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Koo Bohnchang (Korean, b.1953)
LOT ID: 80915
Soap 20, 2004

Pigment Print, Archival pigment print
52.4 х 43.3 in. (133.1 x 109.98 cm.)
Signed, titled, dated, and editioned on verso.
Lot description
Koo Bohnchang is a Korean photographer from Seoul. He began his working career far removed from the art world. Originally, he studied business administration at the Yonsei University in Korea, but was eventually compelled by his desire to produce art to make a career change. In keeping with this desire, he enrolled at the Fach Hoch Schule in Hamburg Germany, where he embarked on the study of photography and ultimately earned his fine arts degree from this institution. Since then, he has simultaneously produced art and filled teaching positions at a variety of schools including, the Kaywon School of Art and Design, Chung Ang University, Seoul Institute of the Arts, and the London Saint Martin School. Bohnchang has also authored two books one entitled Vessel and the other entitled Every Day Treasures. Bohnchang’s work has been the subject of many solo exhibitions around the world. Bohnchang currently presides as Chairman of the Geonhi Art Foundation in Korea and works as a professor in the Department of Photography and Video at Kyungil University.

Bohnchang’s works reveal his obsession with the finite. He allows for no convergence between the two extremes of the finite and the infinite. Instead, he uses this deep polarization of all things absorbed into the transitory to lend to his work a deep poignancy. His main theme is the transitory, the fleeting, the impermanent.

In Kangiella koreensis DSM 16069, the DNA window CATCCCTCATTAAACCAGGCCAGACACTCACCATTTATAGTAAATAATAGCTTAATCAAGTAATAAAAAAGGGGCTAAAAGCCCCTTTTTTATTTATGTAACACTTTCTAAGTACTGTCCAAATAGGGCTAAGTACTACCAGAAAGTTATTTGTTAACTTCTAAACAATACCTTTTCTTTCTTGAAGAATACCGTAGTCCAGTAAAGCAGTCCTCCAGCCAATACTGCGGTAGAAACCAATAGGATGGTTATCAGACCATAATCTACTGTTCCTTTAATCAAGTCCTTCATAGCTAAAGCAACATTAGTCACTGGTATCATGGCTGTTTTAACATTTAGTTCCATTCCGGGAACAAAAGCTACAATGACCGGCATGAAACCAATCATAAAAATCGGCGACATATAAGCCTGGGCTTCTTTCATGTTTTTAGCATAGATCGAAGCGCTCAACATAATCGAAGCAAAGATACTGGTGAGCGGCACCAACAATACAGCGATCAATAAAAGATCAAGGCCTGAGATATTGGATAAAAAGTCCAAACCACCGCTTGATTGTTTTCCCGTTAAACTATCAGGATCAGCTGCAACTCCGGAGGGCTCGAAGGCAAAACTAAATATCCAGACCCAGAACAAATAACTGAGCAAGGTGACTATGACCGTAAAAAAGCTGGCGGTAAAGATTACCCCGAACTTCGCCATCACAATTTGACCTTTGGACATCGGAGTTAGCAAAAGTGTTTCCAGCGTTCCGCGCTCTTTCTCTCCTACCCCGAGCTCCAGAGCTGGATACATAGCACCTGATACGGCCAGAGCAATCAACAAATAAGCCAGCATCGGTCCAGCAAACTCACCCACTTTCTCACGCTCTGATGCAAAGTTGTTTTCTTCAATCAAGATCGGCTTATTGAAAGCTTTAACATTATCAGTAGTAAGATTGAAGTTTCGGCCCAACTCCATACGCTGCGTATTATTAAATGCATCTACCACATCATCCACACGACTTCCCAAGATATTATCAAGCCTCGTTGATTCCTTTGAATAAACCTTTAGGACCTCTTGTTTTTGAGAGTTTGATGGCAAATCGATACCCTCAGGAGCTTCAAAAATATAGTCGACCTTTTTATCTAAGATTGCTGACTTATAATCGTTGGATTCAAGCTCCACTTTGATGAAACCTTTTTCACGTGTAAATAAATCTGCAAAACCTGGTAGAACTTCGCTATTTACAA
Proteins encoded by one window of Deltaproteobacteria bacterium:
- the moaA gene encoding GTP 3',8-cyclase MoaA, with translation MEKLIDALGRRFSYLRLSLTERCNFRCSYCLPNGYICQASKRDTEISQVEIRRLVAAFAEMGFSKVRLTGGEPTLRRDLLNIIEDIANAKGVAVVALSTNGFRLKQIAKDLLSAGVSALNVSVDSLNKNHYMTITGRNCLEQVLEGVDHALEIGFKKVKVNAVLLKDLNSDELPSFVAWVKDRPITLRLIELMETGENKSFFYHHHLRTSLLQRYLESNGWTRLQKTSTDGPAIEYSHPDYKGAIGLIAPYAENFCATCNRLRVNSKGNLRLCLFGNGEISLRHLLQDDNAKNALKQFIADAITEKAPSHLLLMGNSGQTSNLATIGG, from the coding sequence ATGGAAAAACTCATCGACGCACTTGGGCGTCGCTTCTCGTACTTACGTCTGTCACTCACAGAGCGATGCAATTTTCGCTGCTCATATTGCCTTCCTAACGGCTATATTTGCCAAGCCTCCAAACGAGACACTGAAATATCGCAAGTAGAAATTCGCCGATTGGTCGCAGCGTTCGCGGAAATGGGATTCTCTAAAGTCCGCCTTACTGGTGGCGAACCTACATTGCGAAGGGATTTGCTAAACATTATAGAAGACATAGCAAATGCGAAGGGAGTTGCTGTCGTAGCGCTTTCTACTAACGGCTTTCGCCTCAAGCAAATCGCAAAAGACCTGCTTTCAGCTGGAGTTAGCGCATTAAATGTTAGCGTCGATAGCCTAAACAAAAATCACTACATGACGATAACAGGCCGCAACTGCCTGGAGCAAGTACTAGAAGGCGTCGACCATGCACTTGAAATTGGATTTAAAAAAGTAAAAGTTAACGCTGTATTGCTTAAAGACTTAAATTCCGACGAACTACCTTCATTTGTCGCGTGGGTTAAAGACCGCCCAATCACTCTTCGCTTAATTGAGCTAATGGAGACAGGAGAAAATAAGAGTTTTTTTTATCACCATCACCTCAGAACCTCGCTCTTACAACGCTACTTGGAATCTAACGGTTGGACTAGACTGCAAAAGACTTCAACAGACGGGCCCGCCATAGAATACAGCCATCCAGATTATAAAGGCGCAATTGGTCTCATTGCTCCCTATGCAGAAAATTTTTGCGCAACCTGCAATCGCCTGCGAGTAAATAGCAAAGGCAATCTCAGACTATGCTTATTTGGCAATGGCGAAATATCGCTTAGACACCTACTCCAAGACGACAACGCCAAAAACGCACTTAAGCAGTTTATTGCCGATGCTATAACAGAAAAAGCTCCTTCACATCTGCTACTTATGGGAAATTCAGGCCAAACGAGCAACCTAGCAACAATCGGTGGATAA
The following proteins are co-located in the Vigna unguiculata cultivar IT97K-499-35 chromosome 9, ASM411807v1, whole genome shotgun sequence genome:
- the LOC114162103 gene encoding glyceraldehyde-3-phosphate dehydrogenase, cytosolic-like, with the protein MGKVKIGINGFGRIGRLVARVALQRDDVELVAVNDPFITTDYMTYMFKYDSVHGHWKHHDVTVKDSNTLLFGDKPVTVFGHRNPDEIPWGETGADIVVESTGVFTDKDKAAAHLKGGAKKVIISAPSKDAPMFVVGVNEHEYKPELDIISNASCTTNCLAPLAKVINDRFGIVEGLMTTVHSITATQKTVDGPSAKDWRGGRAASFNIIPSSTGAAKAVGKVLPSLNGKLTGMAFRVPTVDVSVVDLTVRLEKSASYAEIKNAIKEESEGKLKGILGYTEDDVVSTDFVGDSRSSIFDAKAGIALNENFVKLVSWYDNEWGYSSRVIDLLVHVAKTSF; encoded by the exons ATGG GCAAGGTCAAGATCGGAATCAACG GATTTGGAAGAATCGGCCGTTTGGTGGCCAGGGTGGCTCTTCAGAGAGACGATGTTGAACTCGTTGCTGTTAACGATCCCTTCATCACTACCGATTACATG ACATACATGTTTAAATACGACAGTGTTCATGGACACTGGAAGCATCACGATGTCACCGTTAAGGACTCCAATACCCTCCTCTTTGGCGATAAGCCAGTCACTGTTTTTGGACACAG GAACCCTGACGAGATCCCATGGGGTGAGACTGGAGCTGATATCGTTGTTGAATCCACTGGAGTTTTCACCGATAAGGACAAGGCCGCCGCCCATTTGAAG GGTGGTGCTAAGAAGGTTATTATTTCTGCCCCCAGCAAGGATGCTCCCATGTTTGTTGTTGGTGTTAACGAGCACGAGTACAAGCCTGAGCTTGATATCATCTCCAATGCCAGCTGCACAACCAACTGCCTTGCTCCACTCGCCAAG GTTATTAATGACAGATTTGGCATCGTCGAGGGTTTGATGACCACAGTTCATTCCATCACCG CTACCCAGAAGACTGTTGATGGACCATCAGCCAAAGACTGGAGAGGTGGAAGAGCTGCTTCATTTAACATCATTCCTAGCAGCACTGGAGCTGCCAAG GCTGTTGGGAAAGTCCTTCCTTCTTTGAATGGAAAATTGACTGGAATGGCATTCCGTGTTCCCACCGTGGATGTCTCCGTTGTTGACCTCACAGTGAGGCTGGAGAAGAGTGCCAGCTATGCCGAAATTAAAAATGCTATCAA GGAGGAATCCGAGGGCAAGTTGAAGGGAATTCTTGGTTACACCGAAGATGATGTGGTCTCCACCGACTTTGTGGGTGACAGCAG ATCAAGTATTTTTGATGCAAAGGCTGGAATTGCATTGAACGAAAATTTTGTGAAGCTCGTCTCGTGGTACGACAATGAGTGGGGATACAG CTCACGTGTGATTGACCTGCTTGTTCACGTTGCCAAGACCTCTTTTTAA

Bohnchang boasts a wide range of material in his photographic works. He often uses serialization as a means to meditate on the transitory nature of certain objects. For instance, in his series of soap images, Bohnchang elevates an ordinary object to something worthy of depiction. There is nothing particularly special about a soap bar, but Bohnchang uses this object as a conduit for exploring the notion of impermanence. The essential nature of soap is to disintegrate through use. Even though the soap does not outlast use, the photograph does. The photograph functions as a remnant of what cannot remain permanently intact. This being the case, there is an interesting paradox underlying this series of works. On the one hand, Bohnchang is directly confronting the finite nature of the world and on the other hand he is reinforcing the notion that art surpasses nature because it can transmit the impermanent into the realm of the permanent.

Soap 20 by Koo Bohnchang
  • Soap 20 by Koo Bohnchang
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